Top-class National Hunt rider Davy Russell called time on his career in the saddle on Sunday afternoon after a winner at Thurles and, with him, a generational door closed for jumps fans.
Russell was the last remaining bastion of a high-calibre weighing room era that included the likes of Ruby Walsh, AP McCoy, Barry Geraghty, Paul Carberry and Richard Johnson.
Like those peers, he's taken his leave of absence now - but what an indelible mark they left on the sport of racing.
It's just nine months since Russell was on board Tiger Roll when they met with an agonising final defeat at the Cheltenham Festival in March.
Through their back-to-back wins in the Grand National at Aintree in 2018 and 2019, Tiger Roll and Russell became household names to a whole new audience outside of racing's bubble.
They were denied the perfect send-off in the Cross Country race at Cheltenham in March, foiled late on by Jack Kennedy and Delta Work - and it's the young Kerryman that will now be expected to fill Russell's shoes as leading rider to trainer Gordon Elliott.
Speaking at Punchestown on Monday, Elliott revealed that Kennedy had a tear in his eye on Sunday evening talking about Russell, the man that has been "his idol since he was 11-years-old".
Delta Work, meanwhile, is 2/1 to land a second Cross Country win at Cheltenham on 15th March.
Tiger Roll is the horse that will always be associated with Russell's career after their successive Aintree wins in the world's most recognisable jumps race.
"I'll never forget my first winner and I'll never forget my last but it's hard to get away from Tiger Roll," he said at Thurles.
Russell called time on his career at 43, ending a 23-year stint as a jockey.
He won the featured Billy Harney Memorial Irish EBF Mares Novice Hurdle on the Elliott-trained Liberty Dance - the 1,579th and final winner - before confirming his decision to quit with immediate effect.
Russell's signature wave and glance to the heavens - a homage to a western movie that he became so well known for - was the signal that this was no ordinary winner.
"It's been a special time and it's great to do it here. Thurles is kind of like the centre of our sport," he stated.
His first winner came on Right'N'Royal for trainer Michael O'Connor at Gowran Park in May 1999, while seven years passed before The Railway Man gave him his maiden victory at Grade 1 level in 2006 - the same year that Native Jack won the Cross Country at Cheltenham - his first Festival success in the Cotswolds.
In total, he rode 25 Cheltenham Festival winners and was leading rider in 2018, while he was also Champion jump jockey three times in Ireland (2011-12, 2012-13 and 2017-18).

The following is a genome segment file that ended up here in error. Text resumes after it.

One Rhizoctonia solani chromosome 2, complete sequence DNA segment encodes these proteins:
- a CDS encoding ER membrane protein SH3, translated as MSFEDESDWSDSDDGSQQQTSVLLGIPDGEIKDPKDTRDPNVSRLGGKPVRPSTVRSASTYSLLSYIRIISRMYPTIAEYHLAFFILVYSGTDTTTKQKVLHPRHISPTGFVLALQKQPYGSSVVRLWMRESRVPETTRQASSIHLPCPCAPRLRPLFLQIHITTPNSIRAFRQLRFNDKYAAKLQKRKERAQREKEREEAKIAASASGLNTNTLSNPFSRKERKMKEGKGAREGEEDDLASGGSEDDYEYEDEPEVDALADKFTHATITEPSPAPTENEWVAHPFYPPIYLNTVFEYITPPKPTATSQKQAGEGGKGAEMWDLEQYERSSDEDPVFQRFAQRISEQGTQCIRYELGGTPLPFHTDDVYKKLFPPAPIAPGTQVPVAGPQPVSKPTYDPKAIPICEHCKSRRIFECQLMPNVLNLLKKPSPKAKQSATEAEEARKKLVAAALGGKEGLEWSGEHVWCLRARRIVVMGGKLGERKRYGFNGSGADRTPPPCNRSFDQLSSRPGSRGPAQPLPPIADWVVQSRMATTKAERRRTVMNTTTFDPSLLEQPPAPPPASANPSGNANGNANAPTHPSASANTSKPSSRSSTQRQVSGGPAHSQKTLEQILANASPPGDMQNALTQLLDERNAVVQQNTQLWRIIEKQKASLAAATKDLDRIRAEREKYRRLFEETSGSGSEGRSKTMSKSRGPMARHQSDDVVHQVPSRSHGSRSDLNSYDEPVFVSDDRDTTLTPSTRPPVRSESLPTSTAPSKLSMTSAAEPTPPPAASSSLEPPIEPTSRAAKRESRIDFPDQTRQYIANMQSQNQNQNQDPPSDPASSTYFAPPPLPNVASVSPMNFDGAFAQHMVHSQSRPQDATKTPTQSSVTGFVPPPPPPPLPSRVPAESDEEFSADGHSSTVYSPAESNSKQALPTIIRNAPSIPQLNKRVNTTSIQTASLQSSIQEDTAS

The word seemingly most commonly assigned to Russell was 'horseman', a testament to his relationship with the animals.
Elliott suggested that Russell "came to life on the big days" too, a homage to the man that rode a winner at every Cheltenham Festival from 2006-2018 - a remarkable streak.
In amongst them was 2014 Gold Cup winner Lord Windermere for trainer Jim Culloty. On that afternoon, Russell's partner never seemed to be travelling with much enthusiasm and they'd have been an afterthought to most onlookers, but the canny rider hunted around and got the 20/1 shot to come with a fine run up the home straight to win in a photo finish.
Speaking at Punchestown on Monday, Jack Kennedy said: "I was always drawn to him, just from the first time I ever went racing - I wanted to ride like him.
"He was one of the most natural horsemen you'd ever see. You'd never see a horse keen with him, and he was a great man to get a horse jumping for him. That Gold Cup on Lord Windermere was a serious ride, that would stand out for me."
His 2018 win on Presenting Percy by contrast was a masterclass in a cool and calculated destruction as they outclassed the RSA Chase field.
In a heartfelt statement Russell released on Sunday, he suggested being a jockey was a job but he'd never felt it was hard going.
He said: "I'm sad to be giving up something I've been lucky enough to have called a job for so long, but the truth is I've never actually worked a day in my life."
The latter end of his career as a top jockey was a testament to the determination and iron will required to succeed in the sport.
He was seriously injured in 2020 when falling in the Munster National at Limerick, with the resulting neck injury including fractured and dislocated vertebrae that required surgery and a long period of recovery.
Beyond his 40th birthday and pictured at the races in a brace looking uncomfortable doing punditry, many felt Russell's time was up. He had other ideas and was seemingly hell-bent on getting back to full fitness, once the medics told him it could be done.
After missing the 2021 Cheltenham Festival, Russell returned to the saddle last September following an 11-month absence.
He won the Irish Gold Cup in February on Elliott's Conflated with a masterful ride from the front this time and had proved to one and all he still had the fire burning inside.
While Frankie Dettori announced a year-long farewell in recent days, following the McCoy route into retirement, Russell emulated Walsh with a winning ride and a sharp 'goodbye' on the track.
He had the career he couldn't even dream about and, on bowing out, there was praise too for Michael O'Leary - the man that once famously sacked him as retained jockey over a cup of tea - though they went on to have plenty more glory together afterwards.
"I dreamed about it (a career as a successful jockey), but never thought my dreams would come to fruition," he said.
"There must also be a special mention for Gigginstown - Michael, Anita, Eddie and Wendy (O'Leary).
"You gave me the opportunity and trusted in me, taking me to places and to days I could only ever have dreamed about. You took me to the next level. You let me ride a remarkable little warrior called Tiger Roll. The horse of my lifetime."